Simultaneous and Consecutive Interpreting
How does it work?
- Real-time interpreting, with only a few seconds of lag
- No need to plan for extra time
- Two interpreters are needed to allow for rest breaks to maintain the quality of interpretation; it is mentally taxing to listen and interpret at the same time, and studies show that quality decreases after 20-30 minutes without a break
- Group of individuals (3 or more)
- Multiple speakers of the same language are present, in addition to individuals who do not speak that language
- A family therapy session: bilingual family members may speak to the provider in English, and LEP family members need to know what is being said in real time; family members may converse with one another in Spanish and the provider needs to know what is going on in real-time.
- Several English-speaking staff, a bilingual child, and the Russian-speaking parents of the child at an IEP meeting
- Several Vietnamese speakers at a conference presented in English
- Individuals who are not able to participate in turn-taking, and whose utterances must be interpreted in real-time, are present
- Some mental health patients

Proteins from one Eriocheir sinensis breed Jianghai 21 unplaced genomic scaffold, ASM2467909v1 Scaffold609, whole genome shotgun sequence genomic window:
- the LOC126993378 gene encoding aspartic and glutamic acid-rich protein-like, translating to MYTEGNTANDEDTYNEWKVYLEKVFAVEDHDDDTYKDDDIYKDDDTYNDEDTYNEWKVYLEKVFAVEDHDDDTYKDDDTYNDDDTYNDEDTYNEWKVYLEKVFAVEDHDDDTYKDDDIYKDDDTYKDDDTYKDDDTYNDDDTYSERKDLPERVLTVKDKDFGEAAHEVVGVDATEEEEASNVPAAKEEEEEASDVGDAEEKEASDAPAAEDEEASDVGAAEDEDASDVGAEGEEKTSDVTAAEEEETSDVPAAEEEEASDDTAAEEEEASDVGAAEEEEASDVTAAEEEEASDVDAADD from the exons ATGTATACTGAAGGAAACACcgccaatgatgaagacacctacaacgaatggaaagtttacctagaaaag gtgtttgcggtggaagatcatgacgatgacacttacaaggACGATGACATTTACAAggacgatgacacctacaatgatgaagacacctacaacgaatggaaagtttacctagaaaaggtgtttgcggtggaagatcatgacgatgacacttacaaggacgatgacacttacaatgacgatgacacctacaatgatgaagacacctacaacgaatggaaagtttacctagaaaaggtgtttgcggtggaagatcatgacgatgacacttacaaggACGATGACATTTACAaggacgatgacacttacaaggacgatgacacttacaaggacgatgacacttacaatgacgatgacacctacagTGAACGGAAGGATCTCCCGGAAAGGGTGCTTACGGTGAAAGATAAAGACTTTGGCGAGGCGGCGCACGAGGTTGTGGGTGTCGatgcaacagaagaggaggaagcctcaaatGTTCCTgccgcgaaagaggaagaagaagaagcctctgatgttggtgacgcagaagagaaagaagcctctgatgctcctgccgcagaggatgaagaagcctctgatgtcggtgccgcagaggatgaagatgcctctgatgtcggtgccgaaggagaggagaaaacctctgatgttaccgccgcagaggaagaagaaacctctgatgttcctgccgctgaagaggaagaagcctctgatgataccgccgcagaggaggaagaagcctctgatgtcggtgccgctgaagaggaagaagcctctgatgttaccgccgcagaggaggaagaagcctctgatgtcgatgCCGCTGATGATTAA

- Interjections are more likely
- Speakers of the same language respond to each other without waiting for the interpreter to interpret into the other language
- Group is too large for interpreter to manage turn-taking
- Family counseling sessions
- Headsets and microphones, especially in the conference setting (in small-group settings, these may not be necessary)
- Detailed information about the appointment, as well as materials such as slideshows, should be provided to the interpreter ahead of time, particularly for specialized topics
- The interpreter may use a pen and paper to make note of names and numbers.
How does it work?
- Each speaker’s utterances are interpreted after they finish speaking
- Extra time needed
- One interpreter can generally cover a consecutive appointment because the interpreter is able to alternate between listening and speaking.
- 1:1 or a limited number of participants
- A patient and a provider for an annual checkup
- A parent-teacher meeting where only the teacher and parents are present
- Participants wait for the interpreter to finish interpreting into their language to respond
- Turn-taking is natural because without waiting for the interpreter the parties won’t understand each other
- For longer utterances, some pauses to allow for interpretation and check for comprehension from the other party
- If more than 2 people are present, the group is small enough that the interpreter is able to manage the flow of communication, asking parties to pause if necessary and preventing interjections
- Physical exams
- 1:1 counseling
- Interpreters may use pen and paper to take notes in order to accurately interpret longer utterances.
- Basic information about the nature of the appointment should be communicated to the interpreter ahead of time, particularly if it is a specialized appointment
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